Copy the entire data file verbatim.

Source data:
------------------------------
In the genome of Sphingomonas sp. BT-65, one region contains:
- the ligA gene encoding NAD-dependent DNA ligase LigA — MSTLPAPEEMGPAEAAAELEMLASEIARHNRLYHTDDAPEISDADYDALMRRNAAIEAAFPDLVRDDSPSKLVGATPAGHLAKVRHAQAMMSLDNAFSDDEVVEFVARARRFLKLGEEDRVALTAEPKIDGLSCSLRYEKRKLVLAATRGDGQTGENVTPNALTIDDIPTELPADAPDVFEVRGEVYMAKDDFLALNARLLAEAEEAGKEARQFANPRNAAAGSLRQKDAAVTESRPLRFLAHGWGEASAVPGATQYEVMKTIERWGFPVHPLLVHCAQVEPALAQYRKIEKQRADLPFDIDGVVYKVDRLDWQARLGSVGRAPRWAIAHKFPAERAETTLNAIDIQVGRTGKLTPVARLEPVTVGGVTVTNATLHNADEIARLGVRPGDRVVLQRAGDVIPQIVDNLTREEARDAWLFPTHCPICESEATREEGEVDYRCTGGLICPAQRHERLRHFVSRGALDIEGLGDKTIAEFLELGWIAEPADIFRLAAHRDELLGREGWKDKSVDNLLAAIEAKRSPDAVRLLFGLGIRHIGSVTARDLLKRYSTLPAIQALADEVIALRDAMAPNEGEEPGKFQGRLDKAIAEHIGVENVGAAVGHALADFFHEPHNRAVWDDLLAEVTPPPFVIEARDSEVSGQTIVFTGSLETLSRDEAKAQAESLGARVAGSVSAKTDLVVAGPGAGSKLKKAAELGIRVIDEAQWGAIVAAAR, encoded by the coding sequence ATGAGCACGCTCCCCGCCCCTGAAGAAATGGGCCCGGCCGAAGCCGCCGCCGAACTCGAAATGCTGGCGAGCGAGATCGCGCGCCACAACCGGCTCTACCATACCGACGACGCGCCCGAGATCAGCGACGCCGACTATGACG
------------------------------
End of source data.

In the genome of Sphingomonas sp. BT-65, one region contains:
- the ligA gene encoding NAD-dependent DNA ligase LigA — MSTLPAPEEMGPAEAAAELEMLASEIARHNRLYHTDDAPEISDADYDALMRRNAAIEAAFPDLVRDDSPSKLVGATPAGHLAKVRHAQAMMSLDNAFSDDEVVEFVARARRFLKLGEEDRVALTAEPKIDGLSCSLRYEKRKLVLAATRGDGQTGENVTPNALTIDDIPTELPADAPDVFEVRGEVYMAKDDFLALNARLLAEAEEAGKEARQFANPRNAAAGSLRQKDAAVTESRPLRFLAHGWGEASAVPGATQYEVMKTIERWGFPVHPLLVHCAQVEPALAQYRKIEKQRADLPFDIDGVVYKVDRLDWQARLGSVGRAPRWAIAHKFPAERAETTLNAIDIQVGRTGKLTPVARLEPVTVGGVTVTNATLHNADEIARLGVRPGDRVVLQRAGDVIPQIVDNLTREEARDAWLFPTHCPICESEATREEGEVDYRCTGGLICPAQRHERLRHFVSRGALDIEGLGDKTIAEFLELGWIAEPADIFRLAAHRDELLGREGWKDKSVDNLLAAIEAKRSPDAVRLLFGLGIRHIGSVTARDLLKRYSTLPAIQALADEVIALRDAMAPNEGEEPGKFQGRLDKAIAEHIGVENVGAAVGHALADFFHEPHNRAVWDDLLAEVTPPPFVIEARDSEVSGQTIVFTGSLETLSRDEAKAQAESLGARVAGSVSAKTDLVVAGPGAGSKLKKAAELGIRVIDEAQWGAIVAAAR, encoded by the coding sequence ATGAGCACGCTCCCCGCCCCTGAAGAAATGGGCCCGGCCGAAGCCGCCGCCGAACTCGAAATGCTGGCGAGCGAGATCGCGCGCCACAACCGGCTCTACCATACCGACGACGCGCCCGAGATCAGCGACGCCGACTATGACG